Sooty thrush at Miriam’s

Ochraceous wren seen various times at San Gerardo

Day 6 Rancho Naturalista.

We started very early so we could enjoy the moth light, we got many of the regular species that attend to it, plain-brown and northern barred woodcreepers, red-throated anttanagers, white throated woodwren and many, many more.

The breakfast bell rang! So we walked back to the dinner, the bird feeders are quite active, many gray headed Chachalacas abound, thrushes, oropendolas, collared aracaries, motmots and more, and for our surprise a Chiriquí Quail-dove came under the feeders, a bird seen by Meche (Mercedes), a local birder at Rancho who reported this bird some days ago here.

The trails at Rancho are well known for many specialty birds, including Tawny-Chested Flycatcher, Checker-throated antwren, Dull-mantled antbird and more. The Verbena is well known for Snowcap, a Classic at Rancho. Also, there is access to some nearby birding sites; a guide friend Cali, was very nice on pointing a place for Sunbittern which thanks to his help we got, Ian has some beautiful pictures he got there!

Contact:

Carlos Rodriguez “Cali” +506 8571-6877

Herman Venegas +506-889-34847

Both great local bird-guide for Rancho and surroundings.

Ranchonaturalista.net Great resident guides Mercedes Alpizar and Harry Barnard are available too.

Sunbittern

Male crowned woodnymph

 

The food at Rancho is exquisite!

Day 7th and 8th. Our morning was spent on the gardens and some trails, the goal was to improve the pictures Ian had taken of the Snowcap, after lunch we then drove to El Copal, a reserve I was very keen to bird as it said to extremely good!

It was fantastic! we were received by a large flock of Tanagers, emerald, crimson collared, paserinni’s, black-and-yellow tanagers, euphonias, and the rare Rufous-browed tyrannulet, what a welcome we all said!

El Copal is a reserve owned by a cooperative of Farmers, who had decided to keep this place for conservation, and with it they manage to help maintain their economy. The place is nestled in the jungle, solar panels will help you keep your electronics charged, a weak wifi network, no cellphone reception, but extreme peace, great food, great birding, friendly hosts and a wonderful experience awaits for you here at El Copal!

Cotact:

Patricia +506-8880-0432 / +506 2531-2124 elcopal98@gmail.com

 

Lovely dinner at El Copal.

Day 8: We spent all morning birding EL copal, then drove to La Selva Biological Station.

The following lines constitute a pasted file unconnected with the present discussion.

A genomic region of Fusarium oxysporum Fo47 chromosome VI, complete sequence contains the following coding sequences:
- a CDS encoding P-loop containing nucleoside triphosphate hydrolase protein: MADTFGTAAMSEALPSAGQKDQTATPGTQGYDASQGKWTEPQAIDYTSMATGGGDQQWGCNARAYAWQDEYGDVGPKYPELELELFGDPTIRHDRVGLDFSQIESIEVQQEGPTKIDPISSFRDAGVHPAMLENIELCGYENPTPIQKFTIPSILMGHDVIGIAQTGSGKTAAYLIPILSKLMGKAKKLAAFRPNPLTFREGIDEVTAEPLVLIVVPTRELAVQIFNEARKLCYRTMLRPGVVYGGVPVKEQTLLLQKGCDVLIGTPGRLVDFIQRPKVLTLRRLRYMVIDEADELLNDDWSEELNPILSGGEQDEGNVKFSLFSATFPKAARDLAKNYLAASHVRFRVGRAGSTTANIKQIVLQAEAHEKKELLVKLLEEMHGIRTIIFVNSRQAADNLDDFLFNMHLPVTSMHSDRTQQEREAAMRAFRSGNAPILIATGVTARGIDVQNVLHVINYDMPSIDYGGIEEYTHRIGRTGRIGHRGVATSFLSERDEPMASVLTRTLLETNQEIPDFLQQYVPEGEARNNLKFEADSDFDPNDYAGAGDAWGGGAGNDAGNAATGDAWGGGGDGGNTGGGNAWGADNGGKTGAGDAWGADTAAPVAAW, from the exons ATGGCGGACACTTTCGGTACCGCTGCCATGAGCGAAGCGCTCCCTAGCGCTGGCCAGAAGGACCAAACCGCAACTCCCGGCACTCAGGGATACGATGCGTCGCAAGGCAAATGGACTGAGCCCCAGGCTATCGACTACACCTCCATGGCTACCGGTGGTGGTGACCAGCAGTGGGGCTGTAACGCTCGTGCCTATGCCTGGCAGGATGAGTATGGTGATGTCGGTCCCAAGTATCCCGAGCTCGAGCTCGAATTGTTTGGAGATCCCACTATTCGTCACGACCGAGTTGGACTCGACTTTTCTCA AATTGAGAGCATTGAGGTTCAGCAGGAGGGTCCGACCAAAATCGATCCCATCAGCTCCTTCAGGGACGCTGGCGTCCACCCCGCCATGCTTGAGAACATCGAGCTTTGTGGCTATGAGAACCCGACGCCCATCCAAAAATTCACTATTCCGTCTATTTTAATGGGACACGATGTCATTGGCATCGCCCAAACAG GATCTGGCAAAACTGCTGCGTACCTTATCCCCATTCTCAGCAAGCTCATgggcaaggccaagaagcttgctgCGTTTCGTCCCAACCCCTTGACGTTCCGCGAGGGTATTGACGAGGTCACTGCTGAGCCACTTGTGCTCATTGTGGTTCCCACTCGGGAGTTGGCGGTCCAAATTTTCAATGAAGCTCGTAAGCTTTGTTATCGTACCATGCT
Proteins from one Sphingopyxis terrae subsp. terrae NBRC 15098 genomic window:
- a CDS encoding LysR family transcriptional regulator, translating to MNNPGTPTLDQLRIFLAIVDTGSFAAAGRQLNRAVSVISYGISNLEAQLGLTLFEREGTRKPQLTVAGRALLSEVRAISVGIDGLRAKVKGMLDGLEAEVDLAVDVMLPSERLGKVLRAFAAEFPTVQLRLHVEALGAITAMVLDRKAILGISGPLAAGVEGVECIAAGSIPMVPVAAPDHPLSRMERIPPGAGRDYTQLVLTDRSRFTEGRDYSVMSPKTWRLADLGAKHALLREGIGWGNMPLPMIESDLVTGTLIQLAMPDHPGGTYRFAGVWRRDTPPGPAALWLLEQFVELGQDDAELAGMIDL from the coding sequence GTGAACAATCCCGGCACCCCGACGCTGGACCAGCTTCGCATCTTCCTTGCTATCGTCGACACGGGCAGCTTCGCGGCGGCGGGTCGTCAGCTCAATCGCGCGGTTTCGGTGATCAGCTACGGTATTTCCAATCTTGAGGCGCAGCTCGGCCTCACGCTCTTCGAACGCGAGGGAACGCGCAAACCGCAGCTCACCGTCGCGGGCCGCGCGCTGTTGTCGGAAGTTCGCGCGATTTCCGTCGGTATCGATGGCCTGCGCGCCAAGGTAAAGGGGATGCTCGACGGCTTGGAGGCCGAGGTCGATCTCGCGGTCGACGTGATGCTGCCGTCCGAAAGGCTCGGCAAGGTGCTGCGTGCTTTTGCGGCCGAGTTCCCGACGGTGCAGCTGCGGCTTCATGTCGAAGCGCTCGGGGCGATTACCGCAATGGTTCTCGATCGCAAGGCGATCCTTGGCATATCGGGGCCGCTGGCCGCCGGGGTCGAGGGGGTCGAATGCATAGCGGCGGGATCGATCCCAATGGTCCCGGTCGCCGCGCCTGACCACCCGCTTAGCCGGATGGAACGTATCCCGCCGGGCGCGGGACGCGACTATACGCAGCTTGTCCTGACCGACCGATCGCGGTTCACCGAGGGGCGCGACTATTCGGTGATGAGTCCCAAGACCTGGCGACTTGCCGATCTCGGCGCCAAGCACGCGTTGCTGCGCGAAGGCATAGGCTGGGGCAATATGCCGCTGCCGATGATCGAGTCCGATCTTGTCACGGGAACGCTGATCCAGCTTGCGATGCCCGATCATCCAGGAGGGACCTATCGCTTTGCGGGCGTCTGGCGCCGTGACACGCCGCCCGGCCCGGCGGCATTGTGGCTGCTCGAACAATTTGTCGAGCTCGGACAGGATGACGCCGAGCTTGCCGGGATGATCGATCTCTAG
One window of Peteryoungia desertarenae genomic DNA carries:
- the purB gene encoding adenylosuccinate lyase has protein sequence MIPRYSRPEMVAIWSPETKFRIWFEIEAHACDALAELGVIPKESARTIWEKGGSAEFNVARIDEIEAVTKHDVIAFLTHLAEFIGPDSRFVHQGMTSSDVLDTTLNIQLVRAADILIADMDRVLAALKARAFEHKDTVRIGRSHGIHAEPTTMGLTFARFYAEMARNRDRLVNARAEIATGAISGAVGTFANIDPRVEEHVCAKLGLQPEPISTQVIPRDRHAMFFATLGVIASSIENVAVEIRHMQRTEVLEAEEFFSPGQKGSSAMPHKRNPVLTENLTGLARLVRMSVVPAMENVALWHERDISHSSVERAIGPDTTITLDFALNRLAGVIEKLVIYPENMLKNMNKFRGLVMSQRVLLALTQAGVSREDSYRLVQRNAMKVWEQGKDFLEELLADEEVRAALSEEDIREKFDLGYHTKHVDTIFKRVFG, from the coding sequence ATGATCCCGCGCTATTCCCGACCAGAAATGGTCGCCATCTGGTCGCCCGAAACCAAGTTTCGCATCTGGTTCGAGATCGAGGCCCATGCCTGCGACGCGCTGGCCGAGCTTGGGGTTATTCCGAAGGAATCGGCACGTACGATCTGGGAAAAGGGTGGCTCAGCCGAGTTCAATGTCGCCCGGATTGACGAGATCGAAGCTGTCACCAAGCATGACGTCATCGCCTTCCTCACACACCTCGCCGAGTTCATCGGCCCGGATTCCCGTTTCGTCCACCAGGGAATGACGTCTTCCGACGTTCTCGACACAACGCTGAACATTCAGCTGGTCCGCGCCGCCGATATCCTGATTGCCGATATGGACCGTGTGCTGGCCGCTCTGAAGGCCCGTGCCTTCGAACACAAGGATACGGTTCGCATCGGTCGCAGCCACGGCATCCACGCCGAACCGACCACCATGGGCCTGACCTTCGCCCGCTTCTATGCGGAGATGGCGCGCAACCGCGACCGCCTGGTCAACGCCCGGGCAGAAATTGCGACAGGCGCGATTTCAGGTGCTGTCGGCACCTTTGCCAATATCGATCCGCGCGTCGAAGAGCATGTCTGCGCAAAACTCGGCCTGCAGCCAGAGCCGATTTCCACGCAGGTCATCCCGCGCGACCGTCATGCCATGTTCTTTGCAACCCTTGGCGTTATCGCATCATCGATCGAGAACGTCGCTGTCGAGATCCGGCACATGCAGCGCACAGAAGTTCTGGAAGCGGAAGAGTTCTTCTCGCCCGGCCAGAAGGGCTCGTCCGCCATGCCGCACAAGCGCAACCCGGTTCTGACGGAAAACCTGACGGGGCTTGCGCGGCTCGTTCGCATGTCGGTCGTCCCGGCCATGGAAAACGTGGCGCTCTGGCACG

Notice that the road from The town of El Pejiballe and el Humo is in percet conditions as some work is currently been done, but the road from the gate to the reserve still is in bad conditions, you need a 4WD vehicle to get there. If you are renting 2WD then consider hiring Mauricio, who can drive you in his 4WD to the place and pick you up for the way back, he can arrange a place to leave your rental car. CONTACT Mauricio +5068828-4561 NO english.

Snowcap

Keel-billed toucan

White vented euphonia

Day 9: La Selva.

Nothing new I can say here but to join the rest of the people that go to la Selva, it is SUPER!

Our day began with Great-green macaw which were feeding on an Tonka Bean/ almond tree (Dipterix panamensis)  then the famous great Currasows along with the common garden species. After breakfast we walked into the forest where we spent the rest of the morning.

Trail at La Selva

 

After lunch we visit Frogs heaven, a great place for frog (yes you guessed right!) photography.  Jose +506 8891-8589

 

Day 10: Last Day. We bird La Selva again in the am to getting the last few new birds for the trip, we birded some of the surroundings to get Nicaraguan Seed-Finch which was one of the top 3 requested species (and we got them all) after lunch we did a variation of the trip and decided to skip Braulio Carillo and visited Cope instead, so Ian could enjoy the last day doing some photography. Fortunately Cope was able to clear some hours for us and as usual he gave as a very warm welcome to his house! We got good birds there including Russet-naped woodrail, white-tipped sicklebill, various tanagers, woodthrush and more. Other creatures we photographed were Jesus Christ lizards, helmet headed lizard, three toed sloth and of course the spectacled owl and white tent-making bats on the trail he took us to.

Male black-throated trogon, the last trogon of the trip.

Nicaraguan Seed-finch

 

From right to left: Jose “cope” Ian, Susan, me.

The trip was very successful, 10 days, 5 lodges, 352 species, plenty of photos and wonderful experiences! and of course new friends in England!

Three toed sloth